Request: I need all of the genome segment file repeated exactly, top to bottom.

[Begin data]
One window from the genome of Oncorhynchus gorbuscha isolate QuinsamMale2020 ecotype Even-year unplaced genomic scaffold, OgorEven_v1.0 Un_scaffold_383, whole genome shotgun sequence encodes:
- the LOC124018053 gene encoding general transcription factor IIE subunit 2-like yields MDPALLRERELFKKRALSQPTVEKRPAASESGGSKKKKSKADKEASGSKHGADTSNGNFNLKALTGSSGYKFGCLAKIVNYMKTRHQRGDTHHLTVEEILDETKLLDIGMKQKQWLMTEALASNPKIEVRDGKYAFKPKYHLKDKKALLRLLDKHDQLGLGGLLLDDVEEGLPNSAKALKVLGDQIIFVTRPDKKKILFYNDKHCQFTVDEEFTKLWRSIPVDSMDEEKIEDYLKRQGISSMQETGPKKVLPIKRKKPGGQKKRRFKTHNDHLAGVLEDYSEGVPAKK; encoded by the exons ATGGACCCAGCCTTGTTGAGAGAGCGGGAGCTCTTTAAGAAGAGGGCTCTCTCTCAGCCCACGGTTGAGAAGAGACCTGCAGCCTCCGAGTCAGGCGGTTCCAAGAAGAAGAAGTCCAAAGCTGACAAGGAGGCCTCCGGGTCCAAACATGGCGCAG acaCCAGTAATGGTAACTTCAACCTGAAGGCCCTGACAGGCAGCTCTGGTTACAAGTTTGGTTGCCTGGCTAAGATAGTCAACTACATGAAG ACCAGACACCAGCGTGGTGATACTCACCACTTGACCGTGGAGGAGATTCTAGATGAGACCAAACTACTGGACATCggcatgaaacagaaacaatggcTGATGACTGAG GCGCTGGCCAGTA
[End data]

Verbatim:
One window from the genome of Oncorhynchus gorbuscha isolate QuinsamMale2020 ecotype Even-year unplaced genomic scaffold, OgorEven_v1.0 Un_scaffold_383, whole genome shotgun sequence encodes:
- the LOC124018053 gene encoding general transcription factor IIE subunit 2-like yields MDPALLRERELFKKRALSQPTVEKRPAASESGGSKKKKSKADKEASGSKHGADTSNGNFNLKALTGSSGYKFGCLAKIVNYMKTRHQRGDTHHLTVEEILDETKLLDIGMKQKQWLMTEALASNPKIEVRDGKYAFKPKYHLKDKKALLRLLDKHDQLGLGGLLLDDVEEGLPNSAKALKVLGDQIIFVTRPDKKKILFYNDKHCQFTVDEEFTKLWRSIPVDSMDEEKIEDYLKRQGISSMQETGPKKVLPIKRKKPGGQKKRRFKTHNDHLAGVLEDYSEGVPAKK; encoded by the exons ATGGACCCAGCCTTGTTGAGAGAGCGGGAGCTCTTTAAGAAGAGGGCTCTCTCTCAGCCCACGGTTGAGAAGAGACCTGCAGCCTCCGAGTCAGGCGGTTCCAAGAAGAAGAAGTCCAAAGCTGACAAGGAGGCCTCCGGGTCCAAACATGGCGCAG acaCCAGTAATGGTAACTTCAACCTGAAGGCCCTGACAGGCAGCTCTGGTTACAAGTTTGGTTGCCTGGCTAAGATAGTCAACTACATGAAG ACCAGACACCAGCGTGGTGATACTCACCACTTGACCGTGGAGGAGATTCTAGATGAGACCAAACTACTGGACATCggcatgaaacagaaacaatggcTGATGACTGAG GCGCTGGCCAGTA